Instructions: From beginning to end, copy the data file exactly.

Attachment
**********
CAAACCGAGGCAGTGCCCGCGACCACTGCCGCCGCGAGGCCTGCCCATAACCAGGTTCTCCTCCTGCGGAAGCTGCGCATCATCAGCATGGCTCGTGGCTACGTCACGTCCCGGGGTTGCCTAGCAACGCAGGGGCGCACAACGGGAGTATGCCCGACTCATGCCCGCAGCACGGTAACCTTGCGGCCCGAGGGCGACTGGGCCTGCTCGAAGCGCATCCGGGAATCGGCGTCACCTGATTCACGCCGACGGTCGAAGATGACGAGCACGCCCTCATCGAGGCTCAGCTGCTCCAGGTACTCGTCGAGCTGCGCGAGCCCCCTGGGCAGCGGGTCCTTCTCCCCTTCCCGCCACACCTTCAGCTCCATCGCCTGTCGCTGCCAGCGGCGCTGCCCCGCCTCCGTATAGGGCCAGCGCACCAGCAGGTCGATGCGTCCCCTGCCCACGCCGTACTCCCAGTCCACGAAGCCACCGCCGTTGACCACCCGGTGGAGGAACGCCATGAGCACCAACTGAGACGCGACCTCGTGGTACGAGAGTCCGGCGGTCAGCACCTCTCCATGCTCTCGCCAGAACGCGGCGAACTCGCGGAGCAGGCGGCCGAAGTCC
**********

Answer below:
CAAACCGAGGCAGTGCCCGCGACCACTGCCGCCGCGAGGCCTGCCCATAACCAGGTTCTCCTCCTGCGGAAGCTGCGCATCATCAGCATGGCTCGTGGCTACGTCACGTCCCGGGGTTGCCTAGCAACGCAGGGGCGCACAACGGGAGTATGCCCGACTCATGCCCGCAGCACGGTAACCTTGCGGCCCGAGGGCGACTGGGCCTGCTCGAAGCGCATCCGGGAATCGGCGTCACCTGATTCACGCCGACGGTCGAAGATGACGAGCACGCCCTCATCGAGGCTCAGCTGCTCCAGGTACTCGTCGAGCTGCGCGAGCCCCCTGGGCAGCGGGTCCTTCTCCCCTTCCCGCCACACCTTCAGCTCCATCGCCTGTCGCTGCCAGCGGCGCTGCCCCGCCTCCGTATAGGGCCAGCGCACCAGCAGGTCGATGCGTCCCCTGCCCACGCCGTACTCCCAGTCCACGAAGCCACCGCCGTTGACCACCCGGTGGAGGAACGCCATGAGCACCAACTGAGACGCGACCTCGTGGTACGAGAGTCCGGCGGTCAGCACCTCTCCATGCTCTCGCCAGAACGCGGCGAACTCGCGGAGCAGGCGGCCGAAGTCC